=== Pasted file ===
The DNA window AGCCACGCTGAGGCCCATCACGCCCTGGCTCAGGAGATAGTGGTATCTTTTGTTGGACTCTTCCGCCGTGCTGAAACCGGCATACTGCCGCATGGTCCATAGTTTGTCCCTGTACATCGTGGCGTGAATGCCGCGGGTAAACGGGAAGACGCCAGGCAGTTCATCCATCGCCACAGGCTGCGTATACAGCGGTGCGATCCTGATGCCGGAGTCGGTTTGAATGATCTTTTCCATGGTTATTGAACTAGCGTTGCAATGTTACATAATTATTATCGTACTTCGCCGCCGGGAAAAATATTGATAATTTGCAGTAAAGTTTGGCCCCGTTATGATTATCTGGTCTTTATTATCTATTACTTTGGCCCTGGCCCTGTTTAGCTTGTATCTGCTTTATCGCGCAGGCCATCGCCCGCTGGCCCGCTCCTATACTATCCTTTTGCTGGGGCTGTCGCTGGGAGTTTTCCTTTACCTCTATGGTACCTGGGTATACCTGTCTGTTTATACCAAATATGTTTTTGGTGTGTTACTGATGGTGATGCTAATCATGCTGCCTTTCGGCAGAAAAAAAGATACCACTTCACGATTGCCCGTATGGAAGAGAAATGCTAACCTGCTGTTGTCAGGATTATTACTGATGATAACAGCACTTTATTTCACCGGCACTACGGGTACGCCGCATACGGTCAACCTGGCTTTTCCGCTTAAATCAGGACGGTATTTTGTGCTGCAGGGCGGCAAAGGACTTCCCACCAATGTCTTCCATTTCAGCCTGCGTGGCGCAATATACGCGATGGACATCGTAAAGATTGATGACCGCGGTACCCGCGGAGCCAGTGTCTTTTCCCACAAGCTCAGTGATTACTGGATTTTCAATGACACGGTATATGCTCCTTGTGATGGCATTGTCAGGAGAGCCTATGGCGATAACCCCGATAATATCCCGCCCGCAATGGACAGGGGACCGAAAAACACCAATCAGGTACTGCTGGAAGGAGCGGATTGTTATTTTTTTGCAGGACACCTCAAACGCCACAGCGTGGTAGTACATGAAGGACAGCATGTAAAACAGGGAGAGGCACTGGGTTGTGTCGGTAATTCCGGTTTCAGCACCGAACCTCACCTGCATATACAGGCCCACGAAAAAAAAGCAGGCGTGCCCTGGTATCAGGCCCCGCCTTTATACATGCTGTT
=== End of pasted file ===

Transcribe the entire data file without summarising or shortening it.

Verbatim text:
The DNA window AGCCACGCTGAGGCCCATCACGCCCTGGCTCAGGAGATAGTGGTATCTTTTGTTGGACTCTTCCGCCGTGCTGAAACCGGCATACTGCCGCATGGTCCATAGTTTGTCCCTGTACATCGTGGCGTGAATGCCGCGGGTAAACGGGAAGACGCCAGGCAGTTCATCCATCGCCACAGGCTGCGTATACAGCGGTGCGATCCTGATGCCGGAGTCGGTTTGAATGATCTTTTCCATGGTTATTGAACTAGCGTTGCAATGTTACATAATTATTATCGTACTTCGCCGCCGGGAAAAATATTGATAATTTGCAGTAAAGTTTGGCCCCGTTATGATTATCTGGTCTTTATTATCTATTACTTTGGCCCTGGCCCTGTTTAGCTTGTATCTGCTTTATCGCGCAGGCCATCGCCCGCTGGCCCGCTCCTATACTATCCTTTTGCTGGGGCTGTCGCTGGGAGTTTTCCTTTACCTCTATGGTACCTGGGTATACCTGTCTGTTTATACCAAATATGTTTTTGGTGTGTTACTGATGGTGATGCTAATCATGCTGCCTTTCGGCAGAAAAAAAGATACCACTTCACGATTGCCCGTATGGAAGAGAAATGCTAACCTGCTGTTGTCAGGATTATTACTGATGATAACAGCACTTTATTTCACCGGCACTACGGGTACGCCGCATACGGTCAACCTGGCTTTTCCGCTTAAATCAGGACGGTATTTTGTGCTGCAGGGCGGCAAAGGACTTCCCACCAATGTCTTCCATTTCAGCCTGCGTGGCGCAATATACGCGATGGACATCGTAAAGATTGATGACCGCGGTACCCGCGGAGCCAGTGTCTTTTCCCACAAGCTCAGTGATTACTGGATTTTCAATGACACGGTATATGCTCCTTGTGATGGCATTGTCAGGAGAGCCTATGGCGATAACCCCGATAATATCCCGCCCGCAATGGACAGGGGACCGAAAAACACCAATCAGGTACTGCTGGAAGGAGCGGATTGTTATTTTTTTGCAGGACACCTCAAACGCCACAGCGTGGTAGTACATGAAGGACAGCATGTAAAACAGGGAGAGGCACTGGGTTGTGTCGGTAATTCCGGTTTCAGCACCGAACCTCACCTGCATATACAGGCCCACGAAAAAAAAGCAGGCGTGCCCTGGTATCAGGCCCCGCCTTTATACATGCTGTT